. The maximum sustainable economic development GDPmax
is defined with the productivity line r2 (point D) and the minimum sustainable economic development GDPmin
is defined with the productivity line r3 (point E). In this case, the real GDP growth is too high (GDP1
is higher than GDPmax
) and the sustainability criteria are not satisfied.
The data sources for the calculation of the ASA doughnut were:
Sustainable Society Index (SSI) data for most of the indicators [15
International Energy Agency (IEA) for the energy and CO2
emission data [41
United Nation’s Development Programme (UNDP) for the Human Development Index (HDI) data [42
The SSI index series have bi-annual data for the time period of 2006–2016. However, the data for the year 2016 seems not to be compatible with all indicators with the previous data. That is why we used only data for the year 2006 as the base year and 2014 as the final year of comparison in the analysis. For more details of the indicators, see (SSI) [40
For the illustrative ASA doughnut analysis, we used indicators shown in Table 1
, for which considerably reliable data was available. The indicators had to be modified so that all the social indicators increased with increasing welfare and all the environmental indicators increased with increasing environmental stress. For instance, “Sufficient food” was calculated to be 100%−Undernourished(%).
Sustainability window analyses have so far been carried out for China [38
], Lao PDR [39
], and Indonesia [43
In this article, we illustrate the sustainability window cases with examples from Thailand. We have used Thailand as a case study because the data availability and reliability is quite good. Thailand is an example of a fast-growing newly industrialized developing country which is still relying considerably on agricultural production (31% of the workforce and 8% of GDP [45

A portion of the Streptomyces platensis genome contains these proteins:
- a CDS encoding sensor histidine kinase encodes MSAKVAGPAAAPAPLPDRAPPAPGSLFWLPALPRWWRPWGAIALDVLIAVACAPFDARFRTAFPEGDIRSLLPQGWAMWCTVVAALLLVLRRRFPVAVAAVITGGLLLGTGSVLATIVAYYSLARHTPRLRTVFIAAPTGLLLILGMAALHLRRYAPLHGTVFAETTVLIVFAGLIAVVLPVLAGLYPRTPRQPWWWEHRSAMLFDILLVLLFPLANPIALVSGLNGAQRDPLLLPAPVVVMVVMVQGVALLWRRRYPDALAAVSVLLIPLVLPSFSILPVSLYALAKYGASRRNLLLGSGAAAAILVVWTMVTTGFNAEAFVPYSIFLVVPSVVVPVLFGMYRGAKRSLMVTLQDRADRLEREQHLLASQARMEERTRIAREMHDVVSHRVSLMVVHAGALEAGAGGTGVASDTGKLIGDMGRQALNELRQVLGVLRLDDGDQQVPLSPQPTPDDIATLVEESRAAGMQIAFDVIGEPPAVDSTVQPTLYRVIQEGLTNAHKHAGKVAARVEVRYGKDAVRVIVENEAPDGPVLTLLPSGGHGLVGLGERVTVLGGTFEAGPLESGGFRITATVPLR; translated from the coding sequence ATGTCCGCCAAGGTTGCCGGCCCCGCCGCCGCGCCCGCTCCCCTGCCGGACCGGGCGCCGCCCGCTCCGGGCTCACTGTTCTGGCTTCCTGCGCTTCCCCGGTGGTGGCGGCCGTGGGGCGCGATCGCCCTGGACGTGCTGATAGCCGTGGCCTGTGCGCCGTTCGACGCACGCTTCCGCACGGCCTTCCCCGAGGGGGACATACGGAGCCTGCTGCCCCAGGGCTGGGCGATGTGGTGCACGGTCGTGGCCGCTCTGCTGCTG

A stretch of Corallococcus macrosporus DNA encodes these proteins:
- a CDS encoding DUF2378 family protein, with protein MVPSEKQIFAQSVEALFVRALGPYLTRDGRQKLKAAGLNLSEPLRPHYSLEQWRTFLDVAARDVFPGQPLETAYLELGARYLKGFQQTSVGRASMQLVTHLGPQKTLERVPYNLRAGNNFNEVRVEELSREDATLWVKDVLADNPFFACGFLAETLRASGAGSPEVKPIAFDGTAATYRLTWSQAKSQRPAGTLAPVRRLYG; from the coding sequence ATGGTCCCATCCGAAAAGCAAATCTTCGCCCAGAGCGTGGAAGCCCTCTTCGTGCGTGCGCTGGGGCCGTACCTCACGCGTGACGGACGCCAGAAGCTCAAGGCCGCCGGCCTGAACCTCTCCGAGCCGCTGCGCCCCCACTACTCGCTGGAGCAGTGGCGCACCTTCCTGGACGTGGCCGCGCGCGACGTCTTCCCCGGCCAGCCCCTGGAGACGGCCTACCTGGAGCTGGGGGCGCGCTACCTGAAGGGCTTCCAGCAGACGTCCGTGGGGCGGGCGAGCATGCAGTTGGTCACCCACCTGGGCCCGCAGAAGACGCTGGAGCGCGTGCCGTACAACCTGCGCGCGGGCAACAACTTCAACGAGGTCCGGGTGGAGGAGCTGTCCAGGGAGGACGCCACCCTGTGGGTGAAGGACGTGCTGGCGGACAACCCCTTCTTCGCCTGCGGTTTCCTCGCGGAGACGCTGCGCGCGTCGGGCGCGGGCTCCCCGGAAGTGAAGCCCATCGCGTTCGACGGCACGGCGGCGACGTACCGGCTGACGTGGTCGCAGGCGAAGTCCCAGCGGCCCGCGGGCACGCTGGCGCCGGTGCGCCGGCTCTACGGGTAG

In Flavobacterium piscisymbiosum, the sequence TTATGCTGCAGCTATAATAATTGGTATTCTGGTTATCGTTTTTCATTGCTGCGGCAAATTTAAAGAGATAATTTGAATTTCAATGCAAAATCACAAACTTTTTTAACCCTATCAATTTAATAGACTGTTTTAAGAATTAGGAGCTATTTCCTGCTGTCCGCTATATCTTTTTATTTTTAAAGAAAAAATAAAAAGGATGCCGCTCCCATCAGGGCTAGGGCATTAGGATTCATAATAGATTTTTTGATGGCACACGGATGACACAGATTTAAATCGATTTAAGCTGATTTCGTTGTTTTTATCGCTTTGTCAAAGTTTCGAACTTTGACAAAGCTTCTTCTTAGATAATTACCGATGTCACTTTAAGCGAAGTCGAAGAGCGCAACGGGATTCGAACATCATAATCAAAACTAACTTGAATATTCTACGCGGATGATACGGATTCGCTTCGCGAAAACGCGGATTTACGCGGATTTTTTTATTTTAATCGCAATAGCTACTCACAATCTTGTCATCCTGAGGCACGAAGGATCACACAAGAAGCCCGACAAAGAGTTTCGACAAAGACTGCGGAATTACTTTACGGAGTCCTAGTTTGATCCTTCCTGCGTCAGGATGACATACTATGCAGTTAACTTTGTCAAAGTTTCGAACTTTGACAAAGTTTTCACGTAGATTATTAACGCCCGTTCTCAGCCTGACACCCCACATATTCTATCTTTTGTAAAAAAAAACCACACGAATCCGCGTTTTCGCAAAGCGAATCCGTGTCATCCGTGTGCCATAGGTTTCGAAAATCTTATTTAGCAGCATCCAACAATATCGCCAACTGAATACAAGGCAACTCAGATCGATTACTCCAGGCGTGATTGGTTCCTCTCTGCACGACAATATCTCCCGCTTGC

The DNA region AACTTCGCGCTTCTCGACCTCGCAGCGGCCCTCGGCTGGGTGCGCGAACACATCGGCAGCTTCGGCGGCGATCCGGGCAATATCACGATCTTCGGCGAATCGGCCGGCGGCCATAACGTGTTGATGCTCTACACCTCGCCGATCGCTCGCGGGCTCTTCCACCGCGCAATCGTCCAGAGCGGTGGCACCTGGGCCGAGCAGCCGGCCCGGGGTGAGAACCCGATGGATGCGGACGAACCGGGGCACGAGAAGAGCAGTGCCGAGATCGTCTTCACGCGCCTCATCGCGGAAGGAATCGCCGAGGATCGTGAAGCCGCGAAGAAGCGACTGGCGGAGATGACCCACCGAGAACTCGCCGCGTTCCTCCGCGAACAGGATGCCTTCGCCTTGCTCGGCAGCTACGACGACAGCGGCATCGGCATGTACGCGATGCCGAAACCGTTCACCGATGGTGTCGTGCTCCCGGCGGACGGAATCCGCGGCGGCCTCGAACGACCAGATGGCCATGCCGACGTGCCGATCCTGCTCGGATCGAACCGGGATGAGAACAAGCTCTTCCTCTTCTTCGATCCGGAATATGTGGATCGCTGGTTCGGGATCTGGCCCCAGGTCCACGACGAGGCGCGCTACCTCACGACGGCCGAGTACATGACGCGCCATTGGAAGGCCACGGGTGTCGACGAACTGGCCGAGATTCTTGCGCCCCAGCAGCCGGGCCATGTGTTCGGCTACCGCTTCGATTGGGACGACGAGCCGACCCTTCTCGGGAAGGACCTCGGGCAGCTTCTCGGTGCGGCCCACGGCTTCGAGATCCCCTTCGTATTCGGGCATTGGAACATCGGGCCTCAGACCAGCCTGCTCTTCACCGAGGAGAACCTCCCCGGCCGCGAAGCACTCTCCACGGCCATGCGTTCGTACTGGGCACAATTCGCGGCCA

]) but has a modern industrial sector (17% of the workforce in manufacturing and 6% in construction, and 28% of GDP [45
]) and an important service sector (42% of the workforce and 58% of GDP [45
Thailand has the 8th largest economy in Asia, but now has growth restrained largely by slowing exports; Thailand posted growth at 2.4% in 2019. GDP growth is likely to slow further to −4.8% in 2020 but could pick up to 2.5% in 2021. COVID-19 could have a large impact on future growth prospects because Thai economy is heavily dependent on international trade and tourism [46
We have to remember that in Thailand, the GDP does not describe the total economic activity because the share of shadow economy is quite high. It has been estimated that in 2004, the share of shadow economy was about 40% of the economic activities [47
]. In the SuWi analysis, we refer to the changes in the GDP and other indicators and if we assume that the share of shadow economy has not changed considerably during the research period, it does not affect the results.
Thailand belongs to the ASEAN countries (The Association of Southeast Asian Nations) and is also a member of the largest trade area of RCEP (the Regional Comprehensive Economic Partnership) having prospects of considerable future economic growth.
For the construction of the example sustainability window for Thailand (Figure 5